Wood coatings businesses with advanced technologies, efficient customer services and geographically located to have easy access to Eastern Europe are benefitting considerably from its growth in demand. This is particularly the case with SMEs in Germany and Austria.
However wood coatings producers are also gaining from the powerful influence of fashion and style on wood products across the whole of Europe. At present a need for people to show individuality is being combined with a liking for nature and purity.
“Individuality and authenticity are in demand,” said Jasmin Rutpprechter, a marketing executive at Adler Lacke, Schwaz, Austria, a specialist in wood coatings. “Creativity knows no limits when it comes to pieces of furniture.”
A current trend is for wood in furniture and other parts of the home to be untreated, which requires special effects from wood coatings and stains. There is also a preference for coarsely textured surfaces equivalent to a “rough sawn” look, which need specific types of lacquer.
This natural style contrasts with a desire for modernist wood products with clear lines and smooth surfaces and also for furniture of classical design with a polished appearance.
The variety of vogues in the wood products market offers great scope among wood coatings producers for customization backed by close cooperation with wood workshops and professional painters.
The requirement for customization is a major reason why wood coatings businesses in Europe are able to sell their products at premium prices. Environmental regulations, which limit emissions of volatile organic compounds (VOCs) and have triggered a shift to more costly waterborne coatings, have also been a factor behind higher prices.
Orr & Boss says that even in 2000 there was a 15 percent price premium on wood coatings in Europe compared with the global average. By 2015 this will have risen to a 40 percent premium, according to the firm.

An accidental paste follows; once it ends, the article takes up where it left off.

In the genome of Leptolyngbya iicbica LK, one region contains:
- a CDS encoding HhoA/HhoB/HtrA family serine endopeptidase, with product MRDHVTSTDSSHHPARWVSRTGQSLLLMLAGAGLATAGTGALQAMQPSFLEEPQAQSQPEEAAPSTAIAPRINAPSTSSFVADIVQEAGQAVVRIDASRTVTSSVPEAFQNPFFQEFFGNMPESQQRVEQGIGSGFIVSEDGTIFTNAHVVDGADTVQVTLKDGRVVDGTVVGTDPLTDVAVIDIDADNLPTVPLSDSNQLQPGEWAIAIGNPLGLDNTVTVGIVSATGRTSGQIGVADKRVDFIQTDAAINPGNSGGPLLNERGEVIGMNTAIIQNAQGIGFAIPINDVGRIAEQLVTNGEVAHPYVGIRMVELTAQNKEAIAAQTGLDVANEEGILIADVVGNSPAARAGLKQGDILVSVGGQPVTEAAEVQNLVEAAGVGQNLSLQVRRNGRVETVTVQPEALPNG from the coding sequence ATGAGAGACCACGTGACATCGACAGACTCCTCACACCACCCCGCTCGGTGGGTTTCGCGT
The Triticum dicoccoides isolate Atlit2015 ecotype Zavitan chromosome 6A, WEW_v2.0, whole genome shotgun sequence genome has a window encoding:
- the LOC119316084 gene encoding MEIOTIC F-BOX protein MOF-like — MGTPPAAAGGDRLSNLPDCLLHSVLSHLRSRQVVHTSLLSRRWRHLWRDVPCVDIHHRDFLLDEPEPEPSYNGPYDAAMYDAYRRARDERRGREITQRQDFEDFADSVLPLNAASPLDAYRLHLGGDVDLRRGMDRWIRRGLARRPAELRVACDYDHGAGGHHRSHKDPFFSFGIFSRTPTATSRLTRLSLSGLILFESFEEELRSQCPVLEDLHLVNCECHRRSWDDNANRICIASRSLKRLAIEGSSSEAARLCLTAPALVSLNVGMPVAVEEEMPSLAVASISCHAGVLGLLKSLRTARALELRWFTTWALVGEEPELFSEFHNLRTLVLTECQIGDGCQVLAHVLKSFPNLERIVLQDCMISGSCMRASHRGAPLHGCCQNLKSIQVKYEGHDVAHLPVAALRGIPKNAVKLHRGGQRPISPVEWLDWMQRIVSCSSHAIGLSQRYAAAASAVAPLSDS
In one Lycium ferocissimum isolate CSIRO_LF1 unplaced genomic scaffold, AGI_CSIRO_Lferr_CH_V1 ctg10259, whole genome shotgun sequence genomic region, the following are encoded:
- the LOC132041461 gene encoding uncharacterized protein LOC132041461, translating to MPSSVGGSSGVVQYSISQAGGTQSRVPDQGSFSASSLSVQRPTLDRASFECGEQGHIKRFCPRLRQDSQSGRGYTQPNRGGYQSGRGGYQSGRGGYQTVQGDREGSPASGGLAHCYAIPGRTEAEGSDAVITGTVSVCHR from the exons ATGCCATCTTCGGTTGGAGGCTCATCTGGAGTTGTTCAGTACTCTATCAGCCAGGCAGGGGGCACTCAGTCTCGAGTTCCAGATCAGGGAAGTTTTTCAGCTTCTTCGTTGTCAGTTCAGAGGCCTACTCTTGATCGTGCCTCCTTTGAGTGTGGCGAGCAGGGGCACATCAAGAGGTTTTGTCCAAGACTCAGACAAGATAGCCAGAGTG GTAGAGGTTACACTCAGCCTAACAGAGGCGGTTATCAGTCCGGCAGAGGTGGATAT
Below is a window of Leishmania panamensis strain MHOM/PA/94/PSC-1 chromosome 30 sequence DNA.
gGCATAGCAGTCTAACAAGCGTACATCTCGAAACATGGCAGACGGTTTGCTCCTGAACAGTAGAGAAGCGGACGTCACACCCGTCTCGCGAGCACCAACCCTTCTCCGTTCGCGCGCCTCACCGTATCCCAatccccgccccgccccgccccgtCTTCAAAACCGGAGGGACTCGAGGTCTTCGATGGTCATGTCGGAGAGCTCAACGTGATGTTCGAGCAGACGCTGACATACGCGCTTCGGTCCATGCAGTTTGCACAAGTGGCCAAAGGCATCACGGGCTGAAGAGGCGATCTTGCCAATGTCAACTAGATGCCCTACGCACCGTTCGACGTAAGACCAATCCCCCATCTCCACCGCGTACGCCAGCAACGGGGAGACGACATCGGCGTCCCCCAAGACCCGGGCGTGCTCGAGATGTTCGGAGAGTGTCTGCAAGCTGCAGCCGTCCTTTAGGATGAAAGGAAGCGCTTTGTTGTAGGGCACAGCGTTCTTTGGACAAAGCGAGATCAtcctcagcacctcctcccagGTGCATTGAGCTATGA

Adler Lacke reported €67 million ($87 million) in sales in 2006 on an output of 15,000 tons, most of it wood coatings. Last year it recorded revenue of €83 million, 20 percent higher than five years previously but on an output of 15,500 tons or only three percent more.
One of the fastest growing wood coatings specialists is Renner Italia, Bologna, which was set up by its Brazilian owners Renner S.A. in 2004 when sales amounted to €2.5 million. Last year its revenue totalled €62 million from a volume of 17,000 tons.
3-H Lacke, Hiddenhausen, Germany, now part of the German Remmers Group, last year went through a revival after expansions in distribution structure and upgrading of production processes with an emphasis on high quality products in its mainly wood coating portfolio.
“The turn-around in 2011 showed us that our efforts to optimize sequences and processes are paying off,” said 3-H’s managing partner Frank Sieverding, while stressing the advantages of the company’s “proximity to customers.”
Hesse-Lignal, Hamm, Germany, another SME wood coatings producer, has not only been more active in Eastern Europe but also areas of Western Europe.
Its UK subsidiary, Hesse-Lignal UK, has been expanding rapidly through a network of dealers. It is expecting to become one of the major players in the UK market.
The durability of the growth rates of SMEs in wood coatings will, however, be tested by the predicted slow growth in national GDPs across most of Europe, even in CEE, over the next few years.